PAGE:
DENTON — Air Force Lt. Col. John Dickens and Maj. Aaron Glassburner will both soon add Ph.D. to their already impressive credentials.

The two service members are completing their doctoral degrees at UNT as part of a unique program with the Air Force Institute of Technology (AFIT), a graduate school out of the Wright-Patterson Air Force Base in Dayton, Ohio, that provides professional training and continuing education opportunities for service members.

Much of AFIT’s training is done in-house, but the institute periodically sends students to external universities.

“They send us out to get the breadth of knowledge we wouldn’t necessarily get at a military specific school,” said Glassburner, who, along with Dickens will, soon be using his academic know-how to advance logistical and supply chain planning for the U.S. Air Force.

The goal is to expose those in AFIT to new thinking in logistical operations — including inventory procurement, vehicle maintenance and mobilization of air, ground and sea cargo — that can help the military optimize combat planning and preparation.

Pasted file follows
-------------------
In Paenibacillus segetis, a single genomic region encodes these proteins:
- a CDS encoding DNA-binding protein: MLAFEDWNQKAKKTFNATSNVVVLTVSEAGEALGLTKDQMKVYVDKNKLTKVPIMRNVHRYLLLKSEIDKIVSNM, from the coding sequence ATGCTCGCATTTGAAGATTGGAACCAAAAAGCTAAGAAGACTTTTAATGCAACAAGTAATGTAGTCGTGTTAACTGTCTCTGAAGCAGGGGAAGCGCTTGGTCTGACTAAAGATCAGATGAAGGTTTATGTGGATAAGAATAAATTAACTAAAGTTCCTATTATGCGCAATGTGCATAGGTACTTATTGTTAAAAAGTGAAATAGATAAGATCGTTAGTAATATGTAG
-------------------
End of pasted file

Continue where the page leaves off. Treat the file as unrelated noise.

“Coming to UNT gives us the analytical ability to do those types of things,” said Dickens about the Air Force’s investment in his education.

Dickens and Glassburner are both in their final of three years at UNT and will graduate in May. For his degree, Glassburner is researching IT’s impact on the behavior of the supply chain, specifically in relation to human decision making.

“When you look at the future of industry and logistics, you start talking about artificial intelligence,” saidGlassburner. “If you want machines to do human thinking and the work people do, you have to understand how human thinking really occurs.”

For his doctoral studies, Dickens is researching value creation and the ways companies can best sell products and services by creating worth for clients and customers. He said understanding how people “think about, capture and exchange value” is key to helping businesses thrive.

After graduation, both men, who are on AFIT’s instructor pipeline, will continue with their remaining five-year commitments with the Air Force, likely first commanding new squadrons, and helping teach the next generation of Air Force logisticians.